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What Is Incontinence And Its Causes

May 31, 2008
Incontinence is not a disease, but actually a symptom of an underlying health problem. Unmanaged, it can lead to isolation, stigmatization, embarrassment, and even feelings of depression. The good news is that it can always be effectively managed, and very often cured.

Urinary incontinence, simply speaking, means a loss of bladder control. If you leak urine (pee) when you laugh, cough, or sneeze, or experience sudden and strong urges to go to the bathroom, you have urinary incontinence. It is far more common than you might think.

Today, in Canada, approximately 3.3 million adults have incontinence - and this includes people in their 20s through to their 60s; it doesn't just affect the elderly.

There are many things that can cause loss of bladder control. It can sometimes result from a urinary tract infection, constipation, taking certain medications, a stroke, or an enlarged prostate. Depending on the cause, and there are many, urinary incontinence can be either temporary or ongoing. And it is not a normal part of aging.

If you are experiencing incontinence, or care for someone who has it, you know that it can cause feelings of frustration and embarrassment. Fear of urine leakage can impact your lifestyle, and your relationships. But it doesn't have to.

You can take charge of your condition by finding out more about the causes of and treatments for incontinence here, and then talking to your doctor. There is no need for you to suffer in silence.

n your body, the urinary tract consists of your kidneys (where the urine is formed), bladder (where urine is collected and stored), and tubes that connect it all to the outside. Many things can cause loss of bladder control - or incontinence. Incontinence can be temporary or ongoing.

There are risk factors for incontinence, many of which you can control. For example maintaining a healthy weight, not smoking, and reducing your caffeine and alcohol consumption all reduce the risk of incontinence.

Being overweight, and particularly being obese (a BMI greater than 30), causes a constant strain on your bladder and the surrounding muscles. This in turn can result in urine leakage, for example when you cough or sneeze.

Smoking increases the risk of developing incontinence because it can lead to the development of a chronic cough, which in turn strains the urinary sphincter - the muscle that keeps urine in.

Caffeine and alcohol consumption increase the risk for incontinence because they are diuretics, which cause the bladder to fill rapidly, triggering an urgent need to urinate.

Activities such as jogging can also contribute to incontinence, particularly in women, because they put pressure on the bladder, causing temporary urine leakage.

Other risk factors include gender - women are twice as likely as men to experience incontinence because conditions such as pregnancy, childbirth, and menopause are all contributing risk factors for incontinence. Women also have a shorter urethra (tube from the bladder to outside).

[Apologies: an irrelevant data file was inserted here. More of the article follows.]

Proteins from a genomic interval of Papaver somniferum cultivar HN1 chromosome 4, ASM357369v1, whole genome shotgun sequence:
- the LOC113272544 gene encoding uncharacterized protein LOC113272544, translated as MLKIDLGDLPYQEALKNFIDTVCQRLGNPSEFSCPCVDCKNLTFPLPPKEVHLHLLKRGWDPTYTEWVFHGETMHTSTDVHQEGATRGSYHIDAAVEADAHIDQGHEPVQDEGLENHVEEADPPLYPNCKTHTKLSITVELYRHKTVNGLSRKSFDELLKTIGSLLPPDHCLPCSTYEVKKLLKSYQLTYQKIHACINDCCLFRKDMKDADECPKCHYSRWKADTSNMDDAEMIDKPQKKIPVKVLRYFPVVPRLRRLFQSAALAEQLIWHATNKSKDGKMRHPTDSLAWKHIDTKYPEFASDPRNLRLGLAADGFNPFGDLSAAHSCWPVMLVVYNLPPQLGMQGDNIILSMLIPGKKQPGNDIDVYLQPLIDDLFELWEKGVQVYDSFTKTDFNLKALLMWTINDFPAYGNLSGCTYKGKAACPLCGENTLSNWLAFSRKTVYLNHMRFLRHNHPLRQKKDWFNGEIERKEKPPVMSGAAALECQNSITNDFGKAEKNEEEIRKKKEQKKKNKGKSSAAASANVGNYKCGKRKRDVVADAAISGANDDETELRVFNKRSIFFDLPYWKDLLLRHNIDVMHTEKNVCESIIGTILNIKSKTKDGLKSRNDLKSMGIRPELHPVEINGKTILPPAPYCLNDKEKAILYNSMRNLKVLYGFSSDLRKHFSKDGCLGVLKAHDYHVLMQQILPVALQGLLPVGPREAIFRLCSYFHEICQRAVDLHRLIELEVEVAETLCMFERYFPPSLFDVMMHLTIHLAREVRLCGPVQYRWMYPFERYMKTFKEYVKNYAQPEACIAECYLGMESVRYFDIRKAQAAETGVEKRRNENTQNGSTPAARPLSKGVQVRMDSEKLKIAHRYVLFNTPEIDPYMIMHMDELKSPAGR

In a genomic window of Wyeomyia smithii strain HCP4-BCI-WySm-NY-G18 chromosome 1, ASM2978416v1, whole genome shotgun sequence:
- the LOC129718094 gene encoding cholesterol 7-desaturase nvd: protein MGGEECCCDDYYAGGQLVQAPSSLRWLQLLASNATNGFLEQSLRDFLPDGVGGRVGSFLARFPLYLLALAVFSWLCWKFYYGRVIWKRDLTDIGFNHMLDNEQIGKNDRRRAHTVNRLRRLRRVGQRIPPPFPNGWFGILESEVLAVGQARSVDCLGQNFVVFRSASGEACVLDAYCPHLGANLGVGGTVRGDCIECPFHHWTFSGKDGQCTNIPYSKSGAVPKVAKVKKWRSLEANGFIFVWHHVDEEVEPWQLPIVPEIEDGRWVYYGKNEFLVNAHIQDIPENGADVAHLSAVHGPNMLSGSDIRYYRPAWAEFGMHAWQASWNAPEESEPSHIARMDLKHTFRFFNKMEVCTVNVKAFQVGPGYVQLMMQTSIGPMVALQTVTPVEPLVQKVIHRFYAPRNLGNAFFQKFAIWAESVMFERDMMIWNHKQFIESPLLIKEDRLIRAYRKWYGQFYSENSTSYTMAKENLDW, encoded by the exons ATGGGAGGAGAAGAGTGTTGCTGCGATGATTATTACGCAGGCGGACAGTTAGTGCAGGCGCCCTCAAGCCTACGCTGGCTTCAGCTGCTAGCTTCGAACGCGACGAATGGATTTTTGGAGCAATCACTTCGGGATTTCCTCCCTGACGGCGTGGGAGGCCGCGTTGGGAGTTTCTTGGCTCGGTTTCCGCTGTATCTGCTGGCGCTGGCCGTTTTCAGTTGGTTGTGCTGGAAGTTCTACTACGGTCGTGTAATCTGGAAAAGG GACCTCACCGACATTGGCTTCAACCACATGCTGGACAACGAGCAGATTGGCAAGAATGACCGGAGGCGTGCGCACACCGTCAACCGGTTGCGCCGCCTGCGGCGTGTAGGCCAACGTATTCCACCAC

Advancing age also increases your risk for incontinence - although it is not a condition associated with normal aging. It can result from a weakening of the bladder and muscles surrounding the bladder.

Stress incontinence is by far the most common type of incontinence, and it can almost certainly be cured, if not effectively treated.

Stress incontinence refers to bladder leakage resulting from weak pelvic muscles. Coughing, sneezing, laughing, or any movement that causes stress or pressure on the bladder can cause stress-related urine leakage. Unlike urge incontinence, stress incontinence is not accompanied by an urge to urinate. Stress incontinence typically affects more women than men.

Like stress incontinence, urge incontinence, also known as overactive bladder, can be very effectively managed. It is caused by damaged nerves sending signals to the bladder to contract, even when the bladder isn't full.

This results in an urgent and frequent need to urinate, typically eight or more times during a 24-hour period. Frequent nighttime urinating is also a symptom of urge incontinence and is defined as waking with a need to urinate two or more times during the night. Although urge incontinence is the most common type of incontinence in the elderly, it is not considered a normal part of aging.

With overflow incontinence, you may feel as if your bladder is always partly full. And you may urinate only in small amounts or dribble urine. This is caused by an inability to completely empty the bladder so it overflows, which results in urine leakage. It is often reported by people with blocked urethras, or bladder damage.

It is the second-most-common form of incontinence in men. As with stress and urge incontinence, there are a number of options available to help you regain control.

Some people with urge incontinence also experience stress incontinence and visa versa; but this doesn't mean that the causes are necessarily related. Your healthcare professional can help you determine the causes and best course of action.
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